Its proportions are spot on, too from most angles although the car’s rear end design could be a challenge for some, myself included.
Inside, those who have been in the XC90 will find the S90’s cabin familiar. The dashboard is typically Swedish in its execution – refined and minimalist – while the pleasing use of natural materials, from the sumptuous Nappa leather to the polished aluminium speaker grilles and door handles makes this one of the best interiors not just in its class, but in the car world.
Its 9-inch iPad-like ‘Sensus’ infotainment screen – standard across the range – dominates the dashboard and controls everything from the air conditioning to the setup of the car using swipe and pinch actions that are now second nature to most of us.
A larger 12.3-inch Driver Digital Display – again shared with the XC90 and standard across the range – replaces the analogue dials in front of the driver. While it’s crisp and classy, Volvo’s graphics aren’t as attractive or as smooth as Audi’s brilliant digital display. It also isn’t as highly customisable. The optional Bowers & Wilkins sound system sounds amazing even though a $4,500 option.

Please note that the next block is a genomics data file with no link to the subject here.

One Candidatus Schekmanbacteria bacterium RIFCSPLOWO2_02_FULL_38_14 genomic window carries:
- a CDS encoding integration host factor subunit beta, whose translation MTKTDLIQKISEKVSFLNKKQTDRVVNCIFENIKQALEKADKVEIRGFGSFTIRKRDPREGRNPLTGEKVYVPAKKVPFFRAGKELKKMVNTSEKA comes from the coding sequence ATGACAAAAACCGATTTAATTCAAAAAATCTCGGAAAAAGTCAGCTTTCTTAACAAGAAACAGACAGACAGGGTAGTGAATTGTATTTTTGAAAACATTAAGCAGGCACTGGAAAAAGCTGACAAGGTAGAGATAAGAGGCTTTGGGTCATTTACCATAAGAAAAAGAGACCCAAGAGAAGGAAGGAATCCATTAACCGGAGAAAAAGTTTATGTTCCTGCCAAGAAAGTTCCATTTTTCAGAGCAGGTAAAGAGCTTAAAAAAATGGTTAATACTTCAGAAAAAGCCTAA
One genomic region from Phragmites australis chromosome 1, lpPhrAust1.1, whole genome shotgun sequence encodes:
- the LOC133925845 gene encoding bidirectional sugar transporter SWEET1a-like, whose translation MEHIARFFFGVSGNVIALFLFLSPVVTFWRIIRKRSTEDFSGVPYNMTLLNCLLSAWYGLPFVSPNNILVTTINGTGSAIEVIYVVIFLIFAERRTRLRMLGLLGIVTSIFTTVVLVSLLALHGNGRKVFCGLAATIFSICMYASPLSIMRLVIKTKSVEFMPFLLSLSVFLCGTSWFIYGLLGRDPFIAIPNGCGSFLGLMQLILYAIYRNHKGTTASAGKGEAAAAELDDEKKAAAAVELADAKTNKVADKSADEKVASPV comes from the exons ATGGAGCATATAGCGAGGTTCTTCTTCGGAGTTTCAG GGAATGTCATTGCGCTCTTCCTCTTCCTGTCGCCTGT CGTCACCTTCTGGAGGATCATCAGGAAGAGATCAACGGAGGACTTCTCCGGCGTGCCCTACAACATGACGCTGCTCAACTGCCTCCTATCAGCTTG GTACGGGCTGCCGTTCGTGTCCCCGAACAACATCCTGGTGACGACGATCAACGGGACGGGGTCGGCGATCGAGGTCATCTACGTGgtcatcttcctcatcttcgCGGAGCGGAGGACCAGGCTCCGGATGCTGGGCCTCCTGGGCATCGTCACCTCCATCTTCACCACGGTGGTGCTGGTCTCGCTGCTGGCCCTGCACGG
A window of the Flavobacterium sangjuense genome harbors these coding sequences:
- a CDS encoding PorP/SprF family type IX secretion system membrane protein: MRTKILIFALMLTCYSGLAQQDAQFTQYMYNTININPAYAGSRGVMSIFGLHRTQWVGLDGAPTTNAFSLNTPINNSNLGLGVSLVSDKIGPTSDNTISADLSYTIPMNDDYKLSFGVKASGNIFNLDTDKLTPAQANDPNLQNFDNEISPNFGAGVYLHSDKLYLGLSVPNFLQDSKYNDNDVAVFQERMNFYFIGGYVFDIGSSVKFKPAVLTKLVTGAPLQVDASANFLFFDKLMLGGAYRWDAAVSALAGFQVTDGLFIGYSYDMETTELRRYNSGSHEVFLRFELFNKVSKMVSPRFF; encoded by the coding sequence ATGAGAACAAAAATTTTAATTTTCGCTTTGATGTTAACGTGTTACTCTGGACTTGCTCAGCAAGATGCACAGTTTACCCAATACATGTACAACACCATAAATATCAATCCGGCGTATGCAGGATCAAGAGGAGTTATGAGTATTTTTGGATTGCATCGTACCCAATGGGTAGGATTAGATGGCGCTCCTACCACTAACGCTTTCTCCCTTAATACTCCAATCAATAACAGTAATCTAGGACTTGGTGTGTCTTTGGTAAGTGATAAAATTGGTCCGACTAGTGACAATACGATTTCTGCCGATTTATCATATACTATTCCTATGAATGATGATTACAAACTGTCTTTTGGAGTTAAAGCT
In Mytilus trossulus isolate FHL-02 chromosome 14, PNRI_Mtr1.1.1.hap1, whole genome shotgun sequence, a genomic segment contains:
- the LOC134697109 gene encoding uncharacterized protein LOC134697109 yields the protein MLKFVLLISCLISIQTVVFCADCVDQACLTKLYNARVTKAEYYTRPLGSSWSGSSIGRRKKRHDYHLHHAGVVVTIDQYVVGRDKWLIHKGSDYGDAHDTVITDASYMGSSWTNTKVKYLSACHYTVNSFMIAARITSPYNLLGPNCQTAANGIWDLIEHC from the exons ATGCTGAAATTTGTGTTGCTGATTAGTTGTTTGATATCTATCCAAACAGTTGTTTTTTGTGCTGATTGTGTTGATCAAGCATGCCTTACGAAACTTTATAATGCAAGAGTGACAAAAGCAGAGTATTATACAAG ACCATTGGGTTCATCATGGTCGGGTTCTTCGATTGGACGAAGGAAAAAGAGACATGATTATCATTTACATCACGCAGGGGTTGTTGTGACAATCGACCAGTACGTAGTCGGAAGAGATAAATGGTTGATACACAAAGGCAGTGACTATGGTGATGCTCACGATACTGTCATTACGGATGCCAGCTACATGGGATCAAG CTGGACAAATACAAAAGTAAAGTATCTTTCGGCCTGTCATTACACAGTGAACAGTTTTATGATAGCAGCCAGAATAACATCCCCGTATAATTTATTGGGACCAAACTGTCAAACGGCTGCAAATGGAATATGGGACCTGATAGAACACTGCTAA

The S90’s front seats can be adjusted in more ways than a NASA space shuttle – all via the screen, of course – including lumbar, side bolster and thigh bolster. Families with young children will also find the S90’s unique built-in booster seat usefully convenient.
The interior feels vast with decent head and legroom both front and at the back, but the middle seat passenger will have to straddle the huge transmission tunnel.
There’s plenty of useful storage in the cabin, with a large glove box and an equally sizable centre storage between the front seats, along with large bottle holders in each door.
Behind the electrically operated boot lid is 500 litres of luggage space that is sufficient for most people although it is a little smaller than some rivals, including the Audi A6. At least the hands free boot function works well. The rear seats can be folded with a press of a button near the rear headrests to expand on the luggage capacity.